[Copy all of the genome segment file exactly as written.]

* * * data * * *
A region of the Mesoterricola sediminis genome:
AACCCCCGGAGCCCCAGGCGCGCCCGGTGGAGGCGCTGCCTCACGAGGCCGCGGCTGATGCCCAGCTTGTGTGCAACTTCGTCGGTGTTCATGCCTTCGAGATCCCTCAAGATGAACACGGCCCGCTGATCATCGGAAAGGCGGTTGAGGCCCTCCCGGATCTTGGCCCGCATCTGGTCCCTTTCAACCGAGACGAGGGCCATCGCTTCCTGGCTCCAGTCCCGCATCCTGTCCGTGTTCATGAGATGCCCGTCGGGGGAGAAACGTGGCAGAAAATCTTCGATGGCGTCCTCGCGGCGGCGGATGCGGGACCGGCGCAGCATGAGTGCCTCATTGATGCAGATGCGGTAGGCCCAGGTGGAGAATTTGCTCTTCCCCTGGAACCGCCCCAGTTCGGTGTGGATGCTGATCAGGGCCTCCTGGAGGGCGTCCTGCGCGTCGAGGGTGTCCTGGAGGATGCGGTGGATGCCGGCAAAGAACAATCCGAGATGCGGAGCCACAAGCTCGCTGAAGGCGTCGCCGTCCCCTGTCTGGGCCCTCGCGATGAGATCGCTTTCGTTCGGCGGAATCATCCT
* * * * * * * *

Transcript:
A region of the Mesoterricola sediminis genome:
AACCCCCGGAGCCCCAGGCGCGCCCGGTGGAGGCGCTGCCTCACGAGGCCGCGGCTGATGCCCAGCTTGTGTGCAACTTCGTCGGTGTTCATGCCTTCGAGATCCCTCAAGATGAACACGGCCCGCTGATCATCGGAAAGGCGGTTGAGGCCCTCCCGGATCTTGGCCCGCATCTGGTCCCTTTCAACCGAGACGAGGGCCATCGCTTCCTGGCTCCAGTCCCGCATCCTGTCCGTGTTCATGAGATGCCCGTCGGGGGAGAAACGTGGCAGAAAATCTTCGATGGCGTCCTCGCGGCGGCGGATGCGGGACCGGCGCAGCATGAGTGCCTCATTGATGCAGATGCGGTAGGCCCAGGTGGAGAATTTGCTCTTCCCCTGGAACCGCCCCAGTTCGGTGTGGATGCTGATCAGGGCCTCCTGGAGGGCGTCCTGCGCGTCGAGGGTGTCCTGGAGGATGCGGTGGATGCCGGCAAAGAACAATCCGAGATGCGGAGCCACAAGCTCGCTGAAGGCGTCGCCGTCCCCTGTCTGGGCCCTCGCGATGAGATCGCTTTCGTTCGGCGGAATCATCCT